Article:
Yeah, I know. Money Monday is supposed to be about stuff I bought that makes me happy. I think it will make me happy. But right now, I just have to vent about some stuff. I wasn’t even going to call it a Money Monday post, but then I realized that it did involve a lot of money, so what the hey.
We live in a small flat. Many of my readers may already be aware than flats in Europe tend to be small by American standards, and maybe you’re thinking, “yeah… duh… you’re in Europe… I get it.” But no, I mean small even for here. Yes, there are smaller flats in existence, but they usually aren’t home to a family of about-to-be-four people and two cats. I’m not saying this because I want advice about where or how to move, or what I should do to maximize the space I have. Seriously. Please don’t give any advice. I’m just setting the stage for my story here, in case you weren’t aware. I don’t remember the exact size, but it’s under 600 sq. ft. and has one bedroom, a balcony, a living room, a kitchen, a bathroom, and a tiny little foyer. At least, that’s what a real estate agent would tell you the rooms are called. For us, “bedroom” translates to “Dagmar’s room” and “living room” translates into “master bedroom/office/nursery.”
For my local friends, this is why I never invite you over. It’s not because I don’t like you. It’s because there’s nowhere for you to sit if you’re here.
So anyway, we’ve been busily planning exactly how to make space for our new addition to the family, thinking about things that aren’t working so well right now, and thinking what we can do to improve things. Some furniture rearranging was in order, and that went pretty well, but we were still lacking. Enter IKEA.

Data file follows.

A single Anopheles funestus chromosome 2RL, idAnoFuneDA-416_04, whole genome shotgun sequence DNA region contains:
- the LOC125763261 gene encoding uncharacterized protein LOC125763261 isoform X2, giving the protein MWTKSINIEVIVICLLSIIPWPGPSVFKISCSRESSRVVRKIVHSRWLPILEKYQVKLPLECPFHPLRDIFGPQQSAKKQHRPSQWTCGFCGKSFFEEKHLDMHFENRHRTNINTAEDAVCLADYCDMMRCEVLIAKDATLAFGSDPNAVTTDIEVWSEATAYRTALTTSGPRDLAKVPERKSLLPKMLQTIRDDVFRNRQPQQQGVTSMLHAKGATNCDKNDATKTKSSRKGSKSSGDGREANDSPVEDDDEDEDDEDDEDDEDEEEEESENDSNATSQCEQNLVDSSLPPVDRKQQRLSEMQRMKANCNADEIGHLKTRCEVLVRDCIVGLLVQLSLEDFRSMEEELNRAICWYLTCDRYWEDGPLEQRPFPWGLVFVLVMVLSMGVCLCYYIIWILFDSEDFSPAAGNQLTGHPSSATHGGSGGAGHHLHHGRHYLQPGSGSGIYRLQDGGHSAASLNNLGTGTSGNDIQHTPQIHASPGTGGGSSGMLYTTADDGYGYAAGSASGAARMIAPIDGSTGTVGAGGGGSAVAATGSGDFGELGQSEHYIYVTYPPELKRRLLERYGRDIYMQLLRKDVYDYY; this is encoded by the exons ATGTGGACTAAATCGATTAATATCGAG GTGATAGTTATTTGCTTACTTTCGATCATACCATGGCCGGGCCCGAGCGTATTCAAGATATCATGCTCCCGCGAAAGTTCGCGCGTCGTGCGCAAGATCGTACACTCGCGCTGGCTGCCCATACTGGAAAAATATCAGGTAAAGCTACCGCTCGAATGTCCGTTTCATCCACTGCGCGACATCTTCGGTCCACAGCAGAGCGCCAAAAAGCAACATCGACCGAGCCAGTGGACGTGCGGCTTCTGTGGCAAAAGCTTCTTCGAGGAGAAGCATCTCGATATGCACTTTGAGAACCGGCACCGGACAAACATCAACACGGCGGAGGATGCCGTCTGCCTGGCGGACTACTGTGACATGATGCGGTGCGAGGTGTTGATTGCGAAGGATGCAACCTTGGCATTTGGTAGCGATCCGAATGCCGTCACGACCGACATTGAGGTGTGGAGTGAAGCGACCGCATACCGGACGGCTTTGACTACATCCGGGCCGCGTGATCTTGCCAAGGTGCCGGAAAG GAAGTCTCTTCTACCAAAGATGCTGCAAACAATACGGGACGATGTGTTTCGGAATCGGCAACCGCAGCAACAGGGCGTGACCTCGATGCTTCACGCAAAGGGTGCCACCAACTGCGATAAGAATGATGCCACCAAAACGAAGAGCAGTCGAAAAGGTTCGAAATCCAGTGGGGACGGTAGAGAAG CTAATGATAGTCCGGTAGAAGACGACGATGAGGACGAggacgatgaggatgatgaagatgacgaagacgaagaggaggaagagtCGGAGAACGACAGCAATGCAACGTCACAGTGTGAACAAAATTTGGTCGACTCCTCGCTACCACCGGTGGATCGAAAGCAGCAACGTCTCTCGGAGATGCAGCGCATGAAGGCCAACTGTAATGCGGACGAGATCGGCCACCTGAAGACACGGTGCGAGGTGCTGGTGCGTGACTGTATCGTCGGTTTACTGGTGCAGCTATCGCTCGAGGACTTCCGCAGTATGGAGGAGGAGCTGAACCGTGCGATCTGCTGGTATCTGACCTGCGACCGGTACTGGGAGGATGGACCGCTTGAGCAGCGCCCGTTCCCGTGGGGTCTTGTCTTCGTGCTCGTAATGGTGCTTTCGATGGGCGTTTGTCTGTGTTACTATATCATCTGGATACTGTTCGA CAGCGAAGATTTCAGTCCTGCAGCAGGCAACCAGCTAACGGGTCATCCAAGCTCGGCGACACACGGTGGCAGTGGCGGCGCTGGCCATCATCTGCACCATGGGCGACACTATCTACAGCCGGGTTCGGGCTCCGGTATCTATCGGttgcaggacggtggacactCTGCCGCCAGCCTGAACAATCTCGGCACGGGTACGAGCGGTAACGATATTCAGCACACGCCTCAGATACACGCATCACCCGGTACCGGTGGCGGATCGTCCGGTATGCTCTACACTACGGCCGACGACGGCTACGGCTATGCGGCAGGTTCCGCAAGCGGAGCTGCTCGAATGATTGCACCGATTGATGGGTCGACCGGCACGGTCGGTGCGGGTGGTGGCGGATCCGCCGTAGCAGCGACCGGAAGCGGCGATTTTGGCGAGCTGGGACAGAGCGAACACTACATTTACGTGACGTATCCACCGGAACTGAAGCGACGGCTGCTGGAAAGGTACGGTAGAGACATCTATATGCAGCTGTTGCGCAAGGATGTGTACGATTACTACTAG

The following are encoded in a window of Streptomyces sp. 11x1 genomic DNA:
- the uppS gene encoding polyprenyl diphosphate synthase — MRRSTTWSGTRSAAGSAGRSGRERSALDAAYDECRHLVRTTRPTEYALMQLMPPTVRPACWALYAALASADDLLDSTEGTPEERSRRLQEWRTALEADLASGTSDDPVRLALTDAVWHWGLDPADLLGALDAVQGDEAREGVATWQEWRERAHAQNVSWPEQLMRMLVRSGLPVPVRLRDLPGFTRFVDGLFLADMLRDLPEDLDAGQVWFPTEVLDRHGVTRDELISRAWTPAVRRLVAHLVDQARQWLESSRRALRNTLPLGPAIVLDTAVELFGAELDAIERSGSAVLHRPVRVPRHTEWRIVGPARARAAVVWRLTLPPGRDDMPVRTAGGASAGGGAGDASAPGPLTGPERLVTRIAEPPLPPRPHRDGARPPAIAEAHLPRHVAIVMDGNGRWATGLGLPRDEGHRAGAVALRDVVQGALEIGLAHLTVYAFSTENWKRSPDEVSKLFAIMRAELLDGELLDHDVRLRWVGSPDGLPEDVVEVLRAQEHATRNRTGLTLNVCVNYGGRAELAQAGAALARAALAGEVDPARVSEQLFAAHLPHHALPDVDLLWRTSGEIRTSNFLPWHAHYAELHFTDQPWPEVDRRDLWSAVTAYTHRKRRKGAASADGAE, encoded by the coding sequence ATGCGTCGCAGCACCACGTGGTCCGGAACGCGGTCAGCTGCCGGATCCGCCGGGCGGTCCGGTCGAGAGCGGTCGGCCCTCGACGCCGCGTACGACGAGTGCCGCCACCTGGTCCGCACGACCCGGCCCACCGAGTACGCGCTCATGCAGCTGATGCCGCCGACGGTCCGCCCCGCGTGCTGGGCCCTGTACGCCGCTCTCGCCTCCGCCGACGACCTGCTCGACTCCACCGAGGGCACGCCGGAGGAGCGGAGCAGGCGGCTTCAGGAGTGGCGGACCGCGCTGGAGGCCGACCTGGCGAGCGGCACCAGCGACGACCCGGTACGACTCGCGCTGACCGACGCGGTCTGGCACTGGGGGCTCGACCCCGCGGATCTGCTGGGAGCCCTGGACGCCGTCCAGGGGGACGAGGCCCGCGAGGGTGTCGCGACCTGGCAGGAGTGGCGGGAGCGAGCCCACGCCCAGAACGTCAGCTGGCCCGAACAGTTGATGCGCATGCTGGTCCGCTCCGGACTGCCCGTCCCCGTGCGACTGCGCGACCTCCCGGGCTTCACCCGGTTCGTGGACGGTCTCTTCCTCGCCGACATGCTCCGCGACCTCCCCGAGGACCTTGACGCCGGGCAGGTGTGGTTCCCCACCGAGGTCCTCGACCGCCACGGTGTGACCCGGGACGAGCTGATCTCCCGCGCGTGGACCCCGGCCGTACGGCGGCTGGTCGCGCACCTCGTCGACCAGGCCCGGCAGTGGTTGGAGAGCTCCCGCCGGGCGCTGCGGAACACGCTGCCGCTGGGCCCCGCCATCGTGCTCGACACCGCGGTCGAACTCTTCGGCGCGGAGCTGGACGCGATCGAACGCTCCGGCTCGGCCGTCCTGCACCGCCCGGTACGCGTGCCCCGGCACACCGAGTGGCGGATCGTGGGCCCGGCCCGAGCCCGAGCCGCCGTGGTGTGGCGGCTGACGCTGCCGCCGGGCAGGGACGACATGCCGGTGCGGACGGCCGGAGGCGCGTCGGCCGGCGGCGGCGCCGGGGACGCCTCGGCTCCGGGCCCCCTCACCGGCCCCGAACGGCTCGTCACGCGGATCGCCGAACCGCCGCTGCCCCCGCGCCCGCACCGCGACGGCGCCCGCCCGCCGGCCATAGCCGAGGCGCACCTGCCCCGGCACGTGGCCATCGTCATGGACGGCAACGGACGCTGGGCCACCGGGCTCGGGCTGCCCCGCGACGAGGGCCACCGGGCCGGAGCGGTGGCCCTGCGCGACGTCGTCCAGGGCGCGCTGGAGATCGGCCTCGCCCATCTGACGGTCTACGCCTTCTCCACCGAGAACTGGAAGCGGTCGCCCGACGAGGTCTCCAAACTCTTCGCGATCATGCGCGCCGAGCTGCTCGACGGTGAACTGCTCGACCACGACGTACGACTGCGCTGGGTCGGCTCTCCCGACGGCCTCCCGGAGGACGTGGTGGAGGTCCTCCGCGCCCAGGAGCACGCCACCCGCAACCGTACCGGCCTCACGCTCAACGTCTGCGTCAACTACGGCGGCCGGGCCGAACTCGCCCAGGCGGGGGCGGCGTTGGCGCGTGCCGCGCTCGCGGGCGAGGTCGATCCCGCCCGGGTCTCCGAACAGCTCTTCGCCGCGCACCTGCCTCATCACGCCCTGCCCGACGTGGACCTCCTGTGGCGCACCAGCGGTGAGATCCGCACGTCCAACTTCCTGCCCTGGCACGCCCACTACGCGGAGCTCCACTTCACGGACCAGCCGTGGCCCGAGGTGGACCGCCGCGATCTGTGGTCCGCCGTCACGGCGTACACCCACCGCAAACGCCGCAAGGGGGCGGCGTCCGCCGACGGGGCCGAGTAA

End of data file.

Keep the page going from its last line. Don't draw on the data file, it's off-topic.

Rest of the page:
One issue I wanted to address was the fact that all my clothes are in Dagmar’s room. At first, I didn’t think that would be a big deal, but it turns out that it means I never use my closet. At all. Seriously, I do not open it more than once a month or so. I hate using it, and sometimes I just can’t, even when I want to, because there’s a sleeping toddler right there and it makes noise to open the closet door. So that just wasn’t working out. After the rearranging of furniture in the master bedroom, I realized we had space to put a closet in there. A closet for my things. A closet I can use! Aaaaand, that would free up a closet in Dagmar’s room, which we could use for… well, wait… actually… we’ll save that for a part 2. 😉 Right now we’re talking about my stuff.
So anyway, I plan out everything on IKEA’s website. I make a shopping list. I check the stock at our closest IKEA, and even write down where in the warehouse everything is, so we can get in and get out with the stuff as efficiently as possible. Nothing can go wrong! I feel a rare moment of on-top-of-everything-ness. Ah, this is how I used to feel all the time, when I was an organized person! *bask*
So, after Thomas came home from work on Friday, we headed out to IKEA. We found all the stuff just where I said it would be, in stock like I knew it would be, and threw it all on a cart. And by threw, I mean that my husband, who is not a large or overly muscular person, and who is suffering from some kind of respiratory issue (we’re thinking bronchitis but still waiting to hear from the doctor), heaved and hoed and struggled and dropped and retried and sweated, while his loving, 8-months-pregnant wife could do little more than look on and offer moral support. And even as little as I did do, like hold the cart steady while he pushed something on, and push around our daughter in a stroller with bags of smaller stuff hanging from the handle, was tiring for my heavily pregnant body. So by the time we pay for everything and all that, we’re both ready to collapse. But of course, we can’t yet.